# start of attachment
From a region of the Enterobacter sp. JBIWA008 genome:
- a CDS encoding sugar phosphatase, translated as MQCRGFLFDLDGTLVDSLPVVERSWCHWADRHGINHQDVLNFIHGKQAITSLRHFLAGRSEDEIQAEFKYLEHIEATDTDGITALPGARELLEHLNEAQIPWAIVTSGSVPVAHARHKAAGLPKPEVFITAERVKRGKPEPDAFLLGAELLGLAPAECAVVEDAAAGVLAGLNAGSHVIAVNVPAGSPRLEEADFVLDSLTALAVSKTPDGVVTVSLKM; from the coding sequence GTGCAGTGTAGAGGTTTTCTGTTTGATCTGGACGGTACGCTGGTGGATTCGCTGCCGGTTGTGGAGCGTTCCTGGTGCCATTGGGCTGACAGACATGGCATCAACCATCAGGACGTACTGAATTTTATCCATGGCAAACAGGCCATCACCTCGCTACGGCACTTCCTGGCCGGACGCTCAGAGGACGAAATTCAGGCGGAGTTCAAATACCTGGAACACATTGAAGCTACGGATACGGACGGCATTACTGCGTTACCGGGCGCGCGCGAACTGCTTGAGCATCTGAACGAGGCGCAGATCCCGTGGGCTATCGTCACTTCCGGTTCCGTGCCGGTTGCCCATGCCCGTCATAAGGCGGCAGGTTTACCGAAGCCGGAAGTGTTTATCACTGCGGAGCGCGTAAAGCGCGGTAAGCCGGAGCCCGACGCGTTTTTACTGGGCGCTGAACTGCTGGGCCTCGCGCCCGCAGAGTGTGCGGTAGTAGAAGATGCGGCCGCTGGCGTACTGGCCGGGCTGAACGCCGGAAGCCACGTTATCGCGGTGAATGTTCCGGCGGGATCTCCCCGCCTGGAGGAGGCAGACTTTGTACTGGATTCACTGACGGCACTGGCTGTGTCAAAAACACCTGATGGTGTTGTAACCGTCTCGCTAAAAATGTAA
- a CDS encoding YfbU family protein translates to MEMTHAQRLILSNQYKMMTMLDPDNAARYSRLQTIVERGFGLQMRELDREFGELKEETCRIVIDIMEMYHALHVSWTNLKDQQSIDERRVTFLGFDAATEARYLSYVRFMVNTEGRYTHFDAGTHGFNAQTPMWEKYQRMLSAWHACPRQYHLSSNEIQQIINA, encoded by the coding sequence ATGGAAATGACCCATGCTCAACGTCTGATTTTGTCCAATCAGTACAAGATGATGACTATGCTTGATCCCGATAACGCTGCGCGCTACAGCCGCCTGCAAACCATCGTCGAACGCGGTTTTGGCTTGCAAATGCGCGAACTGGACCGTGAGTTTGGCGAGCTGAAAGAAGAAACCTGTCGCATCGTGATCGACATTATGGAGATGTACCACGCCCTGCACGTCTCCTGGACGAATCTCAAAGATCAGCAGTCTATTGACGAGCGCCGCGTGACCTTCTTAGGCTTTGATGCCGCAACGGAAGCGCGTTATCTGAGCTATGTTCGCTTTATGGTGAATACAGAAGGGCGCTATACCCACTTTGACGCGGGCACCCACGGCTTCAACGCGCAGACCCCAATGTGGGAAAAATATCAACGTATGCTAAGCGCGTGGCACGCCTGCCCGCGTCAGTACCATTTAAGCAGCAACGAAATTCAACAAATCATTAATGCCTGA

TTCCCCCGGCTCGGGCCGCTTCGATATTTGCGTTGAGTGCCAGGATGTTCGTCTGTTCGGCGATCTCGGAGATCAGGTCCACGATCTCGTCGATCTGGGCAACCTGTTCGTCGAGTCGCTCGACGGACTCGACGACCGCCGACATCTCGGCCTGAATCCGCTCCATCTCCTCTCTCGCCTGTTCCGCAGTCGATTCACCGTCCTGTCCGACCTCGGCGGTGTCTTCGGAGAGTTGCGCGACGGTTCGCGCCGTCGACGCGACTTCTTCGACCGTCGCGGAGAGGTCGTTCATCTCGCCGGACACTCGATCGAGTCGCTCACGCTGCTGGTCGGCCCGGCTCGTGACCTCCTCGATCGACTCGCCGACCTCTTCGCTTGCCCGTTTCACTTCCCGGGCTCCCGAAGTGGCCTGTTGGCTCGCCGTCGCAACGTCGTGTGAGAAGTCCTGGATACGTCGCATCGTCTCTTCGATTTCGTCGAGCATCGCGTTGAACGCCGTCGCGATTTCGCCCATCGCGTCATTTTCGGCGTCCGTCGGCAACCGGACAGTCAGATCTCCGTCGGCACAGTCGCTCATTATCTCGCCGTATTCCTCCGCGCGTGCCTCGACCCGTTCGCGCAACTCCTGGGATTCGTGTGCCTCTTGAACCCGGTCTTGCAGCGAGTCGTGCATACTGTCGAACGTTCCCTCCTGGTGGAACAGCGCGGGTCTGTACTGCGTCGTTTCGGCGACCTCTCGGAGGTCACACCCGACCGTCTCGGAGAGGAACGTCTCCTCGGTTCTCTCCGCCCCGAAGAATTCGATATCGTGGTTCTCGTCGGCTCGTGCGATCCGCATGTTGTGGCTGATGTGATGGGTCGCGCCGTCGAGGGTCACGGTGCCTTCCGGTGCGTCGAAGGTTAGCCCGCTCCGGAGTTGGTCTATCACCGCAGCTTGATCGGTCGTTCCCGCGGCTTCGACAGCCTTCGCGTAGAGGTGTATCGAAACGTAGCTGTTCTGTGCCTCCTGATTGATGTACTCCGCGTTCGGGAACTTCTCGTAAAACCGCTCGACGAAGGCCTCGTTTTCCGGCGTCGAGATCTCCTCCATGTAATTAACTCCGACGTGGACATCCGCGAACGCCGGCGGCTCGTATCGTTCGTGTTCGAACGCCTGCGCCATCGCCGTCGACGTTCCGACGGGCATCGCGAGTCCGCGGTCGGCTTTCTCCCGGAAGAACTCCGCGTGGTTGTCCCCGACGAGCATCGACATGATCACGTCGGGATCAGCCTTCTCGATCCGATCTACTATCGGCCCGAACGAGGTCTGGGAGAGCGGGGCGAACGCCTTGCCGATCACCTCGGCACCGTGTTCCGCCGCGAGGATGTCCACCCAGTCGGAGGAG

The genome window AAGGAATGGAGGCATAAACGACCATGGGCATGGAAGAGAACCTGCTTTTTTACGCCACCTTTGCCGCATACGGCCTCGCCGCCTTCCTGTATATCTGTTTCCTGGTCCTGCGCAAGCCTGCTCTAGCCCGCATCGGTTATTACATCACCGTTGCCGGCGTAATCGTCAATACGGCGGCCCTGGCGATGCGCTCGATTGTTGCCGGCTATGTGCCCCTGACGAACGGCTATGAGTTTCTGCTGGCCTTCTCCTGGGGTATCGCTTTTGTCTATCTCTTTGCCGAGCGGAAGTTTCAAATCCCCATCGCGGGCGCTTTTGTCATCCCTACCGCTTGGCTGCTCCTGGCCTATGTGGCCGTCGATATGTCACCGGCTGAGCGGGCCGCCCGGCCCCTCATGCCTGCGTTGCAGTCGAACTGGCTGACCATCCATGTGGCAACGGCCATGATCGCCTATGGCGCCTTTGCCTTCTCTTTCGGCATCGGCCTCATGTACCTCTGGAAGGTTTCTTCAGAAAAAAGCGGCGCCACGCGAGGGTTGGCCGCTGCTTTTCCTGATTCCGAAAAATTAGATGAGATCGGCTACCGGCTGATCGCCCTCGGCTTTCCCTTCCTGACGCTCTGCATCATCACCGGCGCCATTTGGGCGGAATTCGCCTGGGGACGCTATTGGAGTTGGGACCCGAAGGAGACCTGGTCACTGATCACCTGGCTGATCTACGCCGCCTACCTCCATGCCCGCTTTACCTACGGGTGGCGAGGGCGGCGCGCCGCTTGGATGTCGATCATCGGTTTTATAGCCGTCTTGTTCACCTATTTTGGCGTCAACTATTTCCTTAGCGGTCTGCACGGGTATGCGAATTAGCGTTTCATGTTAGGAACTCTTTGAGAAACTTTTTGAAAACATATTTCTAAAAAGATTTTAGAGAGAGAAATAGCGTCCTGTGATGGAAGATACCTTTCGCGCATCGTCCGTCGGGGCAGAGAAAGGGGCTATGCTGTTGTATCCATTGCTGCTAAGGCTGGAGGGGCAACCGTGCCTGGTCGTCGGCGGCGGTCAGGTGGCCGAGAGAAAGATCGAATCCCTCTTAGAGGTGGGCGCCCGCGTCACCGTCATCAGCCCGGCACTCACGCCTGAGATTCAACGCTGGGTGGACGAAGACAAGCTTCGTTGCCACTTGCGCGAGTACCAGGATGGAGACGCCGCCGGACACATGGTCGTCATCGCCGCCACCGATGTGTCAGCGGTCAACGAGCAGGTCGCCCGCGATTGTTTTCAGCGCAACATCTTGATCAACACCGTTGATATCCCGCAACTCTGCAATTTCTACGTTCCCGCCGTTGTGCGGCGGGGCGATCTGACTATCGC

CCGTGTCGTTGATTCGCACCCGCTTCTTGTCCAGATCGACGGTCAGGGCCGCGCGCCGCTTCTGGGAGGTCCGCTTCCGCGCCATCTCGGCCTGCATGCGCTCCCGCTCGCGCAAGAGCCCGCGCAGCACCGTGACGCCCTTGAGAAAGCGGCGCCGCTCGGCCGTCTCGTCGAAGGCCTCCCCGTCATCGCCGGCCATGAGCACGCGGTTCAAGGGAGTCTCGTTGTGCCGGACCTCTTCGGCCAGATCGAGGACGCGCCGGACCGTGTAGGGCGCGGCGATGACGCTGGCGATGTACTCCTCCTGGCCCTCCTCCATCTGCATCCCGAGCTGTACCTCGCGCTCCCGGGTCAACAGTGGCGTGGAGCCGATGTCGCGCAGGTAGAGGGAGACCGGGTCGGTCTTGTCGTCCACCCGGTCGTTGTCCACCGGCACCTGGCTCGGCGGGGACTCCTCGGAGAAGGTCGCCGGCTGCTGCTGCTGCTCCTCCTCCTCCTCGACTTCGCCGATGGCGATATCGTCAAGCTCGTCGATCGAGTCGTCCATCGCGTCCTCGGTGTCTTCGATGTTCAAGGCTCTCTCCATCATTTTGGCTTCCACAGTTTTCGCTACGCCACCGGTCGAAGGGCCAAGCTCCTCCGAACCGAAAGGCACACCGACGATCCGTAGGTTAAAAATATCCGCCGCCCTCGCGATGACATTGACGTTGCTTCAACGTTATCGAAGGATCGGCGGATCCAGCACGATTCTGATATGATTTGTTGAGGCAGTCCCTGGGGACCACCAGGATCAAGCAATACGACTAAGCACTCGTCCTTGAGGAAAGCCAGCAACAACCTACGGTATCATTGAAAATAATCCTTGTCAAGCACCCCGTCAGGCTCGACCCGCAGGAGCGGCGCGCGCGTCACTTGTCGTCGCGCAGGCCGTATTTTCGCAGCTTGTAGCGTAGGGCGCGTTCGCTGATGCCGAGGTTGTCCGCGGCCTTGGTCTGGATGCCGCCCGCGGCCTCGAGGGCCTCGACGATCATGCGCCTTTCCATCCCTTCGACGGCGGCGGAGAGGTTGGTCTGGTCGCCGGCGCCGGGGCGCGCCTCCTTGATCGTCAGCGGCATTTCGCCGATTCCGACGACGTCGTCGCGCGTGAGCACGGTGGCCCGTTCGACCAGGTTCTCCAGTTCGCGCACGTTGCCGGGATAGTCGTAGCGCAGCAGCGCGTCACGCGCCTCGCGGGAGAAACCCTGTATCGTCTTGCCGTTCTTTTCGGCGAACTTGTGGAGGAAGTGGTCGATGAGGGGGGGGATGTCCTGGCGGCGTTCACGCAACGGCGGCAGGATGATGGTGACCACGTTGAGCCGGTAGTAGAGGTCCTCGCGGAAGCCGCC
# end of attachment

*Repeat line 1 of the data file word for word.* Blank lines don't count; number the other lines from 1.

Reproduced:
From a region of the Enterobacter sp. JBIWA008 genome: